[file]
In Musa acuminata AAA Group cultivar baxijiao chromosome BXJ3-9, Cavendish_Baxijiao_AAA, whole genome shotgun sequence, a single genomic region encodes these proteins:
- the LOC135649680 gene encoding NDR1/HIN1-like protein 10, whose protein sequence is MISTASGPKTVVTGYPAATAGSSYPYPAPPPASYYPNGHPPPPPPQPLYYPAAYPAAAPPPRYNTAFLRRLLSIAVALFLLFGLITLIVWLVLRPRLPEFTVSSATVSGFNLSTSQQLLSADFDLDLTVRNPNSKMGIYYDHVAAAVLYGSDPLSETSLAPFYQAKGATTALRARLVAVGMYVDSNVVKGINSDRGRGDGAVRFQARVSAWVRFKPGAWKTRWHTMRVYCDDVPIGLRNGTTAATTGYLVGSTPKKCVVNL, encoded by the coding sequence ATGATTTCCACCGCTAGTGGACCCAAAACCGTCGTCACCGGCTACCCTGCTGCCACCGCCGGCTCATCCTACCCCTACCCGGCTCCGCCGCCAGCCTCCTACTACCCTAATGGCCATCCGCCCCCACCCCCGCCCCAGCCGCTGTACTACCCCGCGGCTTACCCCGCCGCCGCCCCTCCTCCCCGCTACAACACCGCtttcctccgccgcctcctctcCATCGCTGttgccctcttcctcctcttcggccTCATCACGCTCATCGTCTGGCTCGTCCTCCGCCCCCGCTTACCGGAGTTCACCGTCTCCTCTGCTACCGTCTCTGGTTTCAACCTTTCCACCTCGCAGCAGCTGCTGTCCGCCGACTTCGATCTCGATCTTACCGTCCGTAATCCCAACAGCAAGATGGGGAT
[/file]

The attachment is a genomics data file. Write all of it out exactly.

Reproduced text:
In Musa acuminata AAA Group cultivar baxijiao chromosome BXJ3-9, Cavendish_Baxijiao_AAA, whole genome shotgun sequence, a single genomic region encodes these proteins:
- the LOC135649680 gene encoding NDR1/HIN1-like protein 10, whose protein sequence is MISTASGPKTVVTGYPAATAGSSYPYPAPPPASYYPNGHPPPPPPQPLYYPAAYPAAAPPPRYNTAFLRRLLSIAVALFLLFGLITLIVWLVLRPRLPEFTVSSATVSGFNLSTSQQLLSADFDLDLTVRNPNSKMGIYYDHVAAAVLYGSDPLSETSLAPFYQAKGATTALRARLVAVGMYVDSNVVKGINSDRGRGDGAVRFQARVSAWVRFKPGAWKTRWHTMRVYCDDVPIGLRNGTTAATTGYLVGSTPKKCVVNL, encoded by the coding sequence ATGATTTCCACCGCTAGTGGACCCAAAACCGTCGTCACCGGCTACCCTGCTGCCACCGCCGGCTCATCCTACCCCTACCCGGCTCCGCCGCCAGCCTCCTACTACCCTAATGGCCATCCGCCCCCACCCCCGCCCCAGCCGCTGTACTACCCCGCGGCTTACCCCGCCGCCGCCCCTCCTCCCCGCTACAACACCGCtttcctccgccgcctcctctcCATCGCTGttgccctcttcctcctcttcggccTCATCACGCTCATCGTCTGGCTCGTCCTCCGCCCCCGCTTACCGGAGTTCACCGTCTCCTCTGCTACCGTCTCTGGTTTCAACCTTTCCACCTCGCAGCAGCTGCTGTCCGCCGACTTCGATCTCGATCTTACCGTCCGTAATCCCAACAGCAAGATGGGGAT